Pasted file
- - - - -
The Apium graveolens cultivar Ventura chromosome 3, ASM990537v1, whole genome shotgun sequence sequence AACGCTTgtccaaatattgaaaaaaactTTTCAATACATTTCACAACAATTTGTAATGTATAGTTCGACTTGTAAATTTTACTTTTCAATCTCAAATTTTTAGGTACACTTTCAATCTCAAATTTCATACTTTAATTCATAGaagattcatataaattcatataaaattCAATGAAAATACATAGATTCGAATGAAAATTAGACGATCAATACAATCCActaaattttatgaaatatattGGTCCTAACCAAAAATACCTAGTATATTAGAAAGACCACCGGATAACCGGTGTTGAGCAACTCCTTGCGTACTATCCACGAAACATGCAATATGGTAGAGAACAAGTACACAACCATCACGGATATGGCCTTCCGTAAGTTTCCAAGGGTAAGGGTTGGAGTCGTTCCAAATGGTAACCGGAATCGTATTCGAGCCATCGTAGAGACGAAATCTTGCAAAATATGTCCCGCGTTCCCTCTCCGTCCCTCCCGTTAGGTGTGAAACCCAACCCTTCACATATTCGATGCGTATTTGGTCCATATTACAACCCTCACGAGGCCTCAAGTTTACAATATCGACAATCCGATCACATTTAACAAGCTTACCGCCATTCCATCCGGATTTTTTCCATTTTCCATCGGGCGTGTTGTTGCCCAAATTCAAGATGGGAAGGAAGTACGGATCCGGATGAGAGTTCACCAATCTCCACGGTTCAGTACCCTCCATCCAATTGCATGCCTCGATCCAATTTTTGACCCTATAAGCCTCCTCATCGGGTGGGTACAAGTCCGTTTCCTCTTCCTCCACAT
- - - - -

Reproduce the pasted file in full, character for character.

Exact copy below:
The Apium graveolens cultivar Ventura chromosome 3, ASM990537v1, whole genome shotgun sequence sequence AACGCTTgtccaaatattgaaaaaaactTTTCAATACATTTCACAACAATTTGTAATGTATAGTTCGACTTGTAAATTTTACTTTTCAATCTCAAATTTTTAGGTACACTTTCAATCTCAAATTTCATACTTTAATTCATAGaagattcatataaattcatataaaattCAATGAAAATACATAGATTCGAATGAAAATTAGACGATCAATACAATCCActaaattttatgaaatatattGGTCCTAACCAAAAATACCTAGTATATTAGAAAGACCACCGGATAACCGGTGTTGAGCAACTCCTTGCGTACTATCCACGAAACATGCAATATGGTAGAGAACAAGTACACAACCATCACGGATATGGCCTTCCGTAAGTTTCCAAGGGTAAGGGTTGGAGTCGTTCCAAATGGTAACCGGAATCGTATTCGAGCCATCGTAGAGACGAAATCTTGCAAAATATGTCCCGCGTTCCCTCTCCGTCCCTCCCGTTAGGTGTGAAACCCAACCCTTCACATATTCGATGCGTATTTGGTCCATATTACAACCCTCACGAGGCCTCAAGTTTACAATATCGACAATCCGATCACATTTAACAAGCTTACCGCCATTCCATCCGGATTTTTTCCATTTTCCATCGGGCGTGTTGTTGCCCAAATTCAAGATGGGAAGGAAGTACGGATCCGGATGAGAGTTCACCAATCTCCACGGTTCAGTACCCTCCATCCAATTGCATGCCTCGATCCAATTTTTGACCCTATAAGCCTCCTCATCGGGTGGGTACAAGTCCGTTTCCTCTTCCTCCACAT